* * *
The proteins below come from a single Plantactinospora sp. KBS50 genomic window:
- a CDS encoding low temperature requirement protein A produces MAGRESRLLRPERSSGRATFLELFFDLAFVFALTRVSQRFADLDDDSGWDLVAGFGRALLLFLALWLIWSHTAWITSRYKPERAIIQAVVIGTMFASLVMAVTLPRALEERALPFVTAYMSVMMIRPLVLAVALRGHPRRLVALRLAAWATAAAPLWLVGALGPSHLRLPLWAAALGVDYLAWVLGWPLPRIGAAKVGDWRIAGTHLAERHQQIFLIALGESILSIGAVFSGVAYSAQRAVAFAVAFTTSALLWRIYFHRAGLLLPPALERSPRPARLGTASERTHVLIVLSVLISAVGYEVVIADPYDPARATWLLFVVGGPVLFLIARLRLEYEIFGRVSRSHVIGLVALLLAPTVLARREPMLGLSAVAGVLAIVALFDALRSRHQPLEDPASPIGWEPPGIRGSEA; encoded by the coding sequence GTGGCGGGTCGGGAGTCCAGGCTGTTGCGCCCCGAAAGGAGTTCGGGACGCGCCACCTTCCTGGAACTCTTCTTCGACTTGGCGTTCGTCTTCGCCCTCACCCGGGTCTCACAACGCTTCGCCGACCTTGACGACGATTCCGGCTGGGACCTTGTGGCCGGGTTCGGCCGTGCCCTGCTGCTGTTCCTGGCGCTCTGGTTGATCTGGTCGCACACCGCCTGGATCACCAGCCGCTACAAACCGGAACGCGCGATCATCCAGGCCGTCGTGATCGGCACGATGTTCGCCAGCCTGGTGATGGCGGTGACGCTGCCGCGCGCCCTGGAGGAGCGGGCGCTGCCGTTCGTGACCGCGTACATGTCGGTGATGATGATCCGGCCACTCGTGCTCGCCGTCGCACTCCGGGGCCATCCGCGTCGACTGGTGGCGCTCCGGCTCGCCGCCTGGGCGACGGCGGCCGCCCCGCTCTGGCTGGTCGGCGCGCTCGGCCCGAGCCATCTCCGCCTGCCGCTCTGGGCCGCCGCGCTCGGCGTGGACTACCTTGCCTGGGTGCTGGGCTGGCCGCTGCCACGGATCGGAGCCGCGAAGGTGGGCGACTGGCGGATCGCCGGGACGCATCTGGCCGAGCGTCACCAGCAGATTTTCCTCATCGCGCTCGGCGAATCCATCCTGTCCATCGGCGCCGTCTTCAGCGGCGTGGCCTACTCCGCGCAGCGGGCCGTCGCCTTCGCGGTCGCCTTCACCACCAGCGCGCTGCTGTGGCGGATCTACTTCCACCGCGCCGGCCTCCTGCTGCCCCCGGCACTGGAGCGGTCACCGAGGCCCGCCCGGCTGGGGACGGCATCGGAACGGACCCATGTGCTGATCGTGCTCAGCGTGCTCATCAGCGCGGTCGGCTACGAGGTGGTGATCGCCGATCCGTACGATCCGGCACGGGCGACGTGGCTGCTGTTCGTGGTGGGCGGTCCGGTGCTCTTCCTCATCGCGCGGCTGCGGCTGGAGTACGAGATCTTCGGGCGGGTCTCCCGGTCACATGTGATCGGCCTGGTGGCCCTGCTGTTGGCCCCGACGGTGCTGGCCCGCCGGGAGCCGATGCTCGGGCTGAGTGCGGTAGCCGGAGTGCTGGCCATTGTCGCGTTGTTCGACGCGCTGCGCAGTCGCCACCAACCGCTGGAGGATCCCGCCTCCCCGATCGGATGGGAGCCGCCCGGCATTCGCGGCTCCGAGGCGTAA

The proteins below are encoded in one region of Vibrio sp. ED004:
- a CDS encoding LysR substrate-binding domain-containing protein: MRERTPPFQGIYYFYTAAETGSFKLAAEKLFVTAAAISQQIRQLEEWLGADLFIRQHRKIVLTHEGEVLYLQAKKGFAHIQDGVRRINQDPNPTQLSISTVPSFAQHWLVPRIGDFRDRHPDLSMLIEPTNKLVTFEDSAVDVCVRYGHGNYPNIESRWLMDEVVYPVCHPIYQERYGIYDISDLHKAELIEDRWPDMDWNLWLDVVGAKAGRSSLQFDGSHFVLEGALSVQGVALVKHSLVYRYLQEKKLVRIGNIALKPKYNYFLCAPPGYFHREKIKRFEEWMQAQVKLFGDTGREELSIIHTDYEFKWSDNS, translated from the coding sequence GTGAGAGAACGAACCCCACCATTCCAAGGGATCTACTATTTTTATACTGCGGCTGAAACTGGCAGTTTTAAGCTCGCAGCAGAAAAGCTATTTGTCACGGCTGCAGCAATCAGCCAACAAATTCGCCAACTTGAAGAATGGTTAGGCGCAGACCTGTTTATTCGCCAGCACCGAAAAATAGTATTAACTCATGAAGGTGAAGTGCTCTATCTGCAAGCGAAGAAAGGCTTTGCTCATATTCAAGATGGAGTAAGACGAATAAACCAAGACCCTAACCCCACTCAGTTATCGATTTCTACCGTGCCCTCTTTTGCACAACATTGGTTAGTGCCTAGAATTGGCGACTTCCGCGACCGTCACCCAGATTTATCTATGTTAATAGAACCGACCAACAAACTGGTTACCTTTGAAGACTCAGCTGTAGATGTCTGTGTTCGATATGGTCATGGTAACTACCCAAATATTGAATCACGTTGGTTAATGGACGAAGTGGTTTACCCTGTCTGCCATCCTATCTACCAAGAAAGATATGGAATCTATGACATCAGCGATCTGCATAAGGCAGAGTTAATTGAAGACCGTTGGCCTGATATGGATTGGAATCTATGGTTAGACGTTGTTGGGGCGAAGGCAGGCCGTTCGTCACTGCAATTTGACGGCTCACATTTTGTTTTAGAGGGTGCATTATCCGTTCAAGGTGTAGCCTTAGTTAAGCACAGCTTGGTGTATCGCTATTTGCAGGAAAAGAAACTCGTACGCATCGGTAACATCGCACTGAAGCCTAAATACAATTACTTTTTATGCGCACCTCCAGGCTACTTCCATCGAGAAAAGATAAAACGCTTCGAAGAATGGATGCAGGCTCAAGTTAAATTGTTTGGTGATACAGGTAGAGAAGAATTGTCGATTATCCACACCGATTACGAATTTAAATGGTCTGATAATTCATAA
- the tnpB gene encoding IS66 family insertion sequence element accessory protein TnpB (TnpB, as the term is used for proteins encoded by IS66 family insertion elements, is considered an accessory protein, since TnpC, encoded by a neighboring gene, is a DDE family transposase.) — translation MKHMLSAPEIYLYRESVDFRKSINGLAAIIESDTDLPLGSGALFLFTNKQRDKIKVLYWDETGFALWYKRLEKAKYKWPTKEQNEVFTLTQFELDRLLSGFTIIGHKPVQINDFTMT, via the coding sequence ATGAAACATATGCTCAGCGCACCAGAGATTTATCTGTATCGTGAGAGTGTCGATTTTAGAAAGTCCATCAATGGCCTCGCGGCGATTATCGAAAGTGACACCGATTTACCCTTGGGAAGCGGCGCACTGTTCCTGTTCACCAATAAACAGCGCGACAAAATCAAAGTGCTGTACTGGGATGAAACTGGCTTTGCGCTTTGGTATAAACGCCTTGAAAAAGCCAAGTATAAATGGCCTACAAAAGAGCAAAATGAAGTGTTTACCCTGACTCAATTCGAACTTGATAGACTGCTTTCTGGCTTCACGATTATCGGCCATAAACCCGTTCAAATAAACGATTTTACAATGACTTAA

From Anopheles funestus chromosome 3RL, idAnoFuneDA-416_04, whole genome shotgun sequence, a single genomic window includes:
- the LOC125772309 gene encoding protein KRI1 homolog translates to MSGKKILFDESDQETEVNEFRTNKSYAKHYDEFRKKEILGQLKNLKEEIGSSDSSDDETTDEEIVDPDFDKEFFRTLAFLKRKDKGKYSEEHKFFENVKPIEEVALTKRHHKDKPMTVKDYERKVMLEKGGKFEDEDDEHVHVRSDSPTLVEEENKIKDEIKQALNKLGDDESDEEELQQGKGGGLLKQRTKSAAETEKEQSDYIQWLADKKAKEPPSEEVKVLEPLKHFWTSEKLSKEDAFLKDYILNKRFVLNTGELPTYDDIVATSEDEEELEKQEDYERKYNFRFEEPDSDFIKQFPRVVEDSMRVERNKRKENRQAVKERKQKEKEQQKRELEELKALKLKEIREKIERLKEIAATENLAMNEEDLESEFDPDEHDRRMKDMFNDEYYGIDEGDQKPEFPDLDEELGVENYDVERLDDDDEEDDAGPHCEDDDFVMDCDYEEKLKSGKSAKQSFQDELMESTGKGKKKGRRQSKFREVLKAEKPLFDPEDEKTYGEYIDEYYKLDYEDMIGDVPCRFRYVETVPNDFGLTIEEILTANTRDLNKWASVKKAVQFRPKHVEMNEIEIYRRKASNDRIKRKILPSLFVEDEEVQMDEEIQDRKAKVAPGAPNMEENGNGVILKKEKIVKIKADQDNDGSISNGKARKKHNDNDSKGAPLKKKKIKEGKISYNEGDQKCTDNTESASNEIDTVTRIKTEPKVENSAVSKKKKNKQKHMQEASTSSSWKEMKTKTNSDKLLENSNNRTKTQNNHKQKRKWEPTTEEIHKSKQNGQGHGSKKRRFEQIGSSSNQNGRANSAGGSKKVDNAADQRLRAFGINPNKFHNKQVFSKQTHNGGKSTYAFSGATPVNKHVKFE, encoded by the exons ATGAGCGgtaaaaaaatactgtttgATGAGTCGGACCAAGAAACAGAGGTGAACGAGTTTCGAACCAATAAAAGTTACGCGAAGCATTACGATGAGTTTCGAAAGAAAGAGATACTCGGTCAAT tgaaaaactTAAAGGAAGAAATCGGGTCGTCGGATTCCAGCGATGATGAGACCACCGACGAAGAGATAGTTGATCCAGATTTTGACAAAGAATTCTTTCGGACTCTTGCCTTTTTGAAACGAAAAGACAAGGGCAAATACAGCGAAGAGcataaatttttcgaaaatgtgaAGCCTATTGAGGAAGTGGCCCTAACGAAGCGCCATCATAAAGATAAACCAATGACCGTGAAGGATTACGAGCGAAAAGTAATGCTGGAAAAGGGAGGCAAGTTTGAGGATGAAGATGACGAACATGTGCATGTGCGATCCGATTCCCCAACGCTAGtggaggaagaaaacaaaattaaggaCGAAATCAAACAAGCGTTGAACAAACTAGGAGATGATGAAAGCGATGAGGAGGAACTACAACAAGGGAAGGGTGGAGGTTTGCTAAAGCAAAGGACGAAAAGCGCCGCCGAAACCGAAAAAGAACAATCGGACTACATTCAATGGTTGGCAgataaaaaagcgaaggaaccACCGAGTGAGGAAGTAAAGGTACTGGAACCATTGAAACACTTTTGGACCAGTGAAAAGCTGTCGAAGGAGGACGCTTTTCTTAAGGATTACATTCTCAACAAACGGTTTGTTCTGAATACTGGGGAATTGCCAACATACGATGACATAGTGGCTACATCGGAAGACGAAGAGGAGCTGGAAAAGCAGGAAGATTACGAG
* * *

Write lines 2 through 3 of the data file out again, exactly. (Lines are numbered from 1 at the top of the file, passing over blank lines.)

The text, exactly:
- a CDS encoding low temperature requirement protein A produces MAGRESRLLRPERSSGRATFLELFFDLAFVFALTRVSQRFADLDDDSGWDLVAGFGRALLLFLALWLIWSHTAWITSRYKPERAIIQAVVIGTMFASLVMAVTLPRALEERALPFVTAYMSVMMIRPLVLAVALRGHPRRLVALRLAAWATAAAPLWLVGALGPSHLRLPLWAAALGVDYLAWVLGWPLPRIGAAKVGDWRIAGTHLAERHQQIFLIALGESILSIGAVFSGVAYSAQRAVAFAVAFTTSALLWRIYFHRAGLLLPPALERSPRPARLGTASERTHVLIVLSVLISAVGYEVVIADPYDPARATWLLFVVGGPVLFLIARLRLEYEIFGRVSRSHVIGLVALLLAPTVLARREPMLGLSAVAGVLAIVALFDALRSRHQPLEDPASPIGWEPPGIRGSEA; encoded by the coding sequence GTGGCGGGTCGGGAGTCCAGGCTGTTGCGCCCCGAAAGGAGTTCGGGACGCGCCACCTTCCTGGAACTCTTCTTCGACTTGGCGTTCGTCTTCGCCCTCACCCGGGTCTCACAACGCTTCGCCGACCTTGACGACGATTCCGGCTGGGACCTTGTGGCCGGGTTCGGCCGTGCCCTGCTGCTGTTCCTGGCGCTCTGGTTGATCTGGTCGCACACCGCCTGGATCACCAGCCGCTACAAACCGGAACGCGCGATCATCCAGGCCGTCGTGATCGGCACGATGTTCGCCAGCCTGGTGATGGCGGTGACGCTGCCGCGCGCCCTGGAGGAGCGGGCGCTGCCGTTCGTGACCGCGTACATGTCGGTGATGATGATCCGGCCACTCGTGCTCGCCGTCGCACTCCGGGGCCATCCGCGTCGACTGGTGGCGCTCCGGCTCGCCGCCTGGGCGACGGCGGCCGCCCCGCTCTGGCTGGTCGGCGCGCTCGGCCCGAGCCATCTCCGCCTGCCGCTCTGGGCCGCCGCGCTCGGCGTGGACTACCTTGCCTGGGTGCTGGGCTGGCCGCTGCCACGGATCGGAGCCGCGAAGGTGGGCGACTGGCGGATCGCCGGGACGCATCTGGCCGAGCGTCACCAGCAGATTTTCCTCATCGCGCTCGGCGAATCCATCCTGTCCATCGGCGCCGTCTTCAGCGGCGTGGCCTACTCCGCGCAGCGGGCCGTCGCCTTCGCGGTCGCCTTCACCACCAGCGCGCTGCTGTGGCGGATCTACTTCCACCGCGCCGGCCTCCTGCTGCCCCCGGCACTGGAGCGGTCACCGAGGCCCGCCCGGCTGGGGACGGCATCGGAACGGACCCATGTGCTGATCGTGCTCAGCGTGCTCATCAGCGCGGTCGGCTACGAGGTGGTGATCGCCGATCCGTACGATCCGGCACGGGCGACGTGGCTGCTGTTCGTGGTGGGCGGTCCGGTGCTCTTCCTCATCGCGCGGCTGCGGCTGGAGTACGAGATCTTCGGGCGGGTCTCCCGGTCACATGTGATCGGCCTGGTGGCCCTGCTGTTGGCCCCGACGGTGCTGGCCCGCCGGGAGCCGATGCTCGGGCTGAGTGCGGTAGCCGGAGTGCTGGCCATTGTCGCGTTGTTCGACGCGCTGCGCAGTCGCCACCAACCGCTGGAGGATCCCGCCTCCCCGATCGGATGGGAGCCGCCCGGCATTCGCGGCTCCGAGGCGTAA

The proteins below are encoded in one region of Vibrio sp. ED004: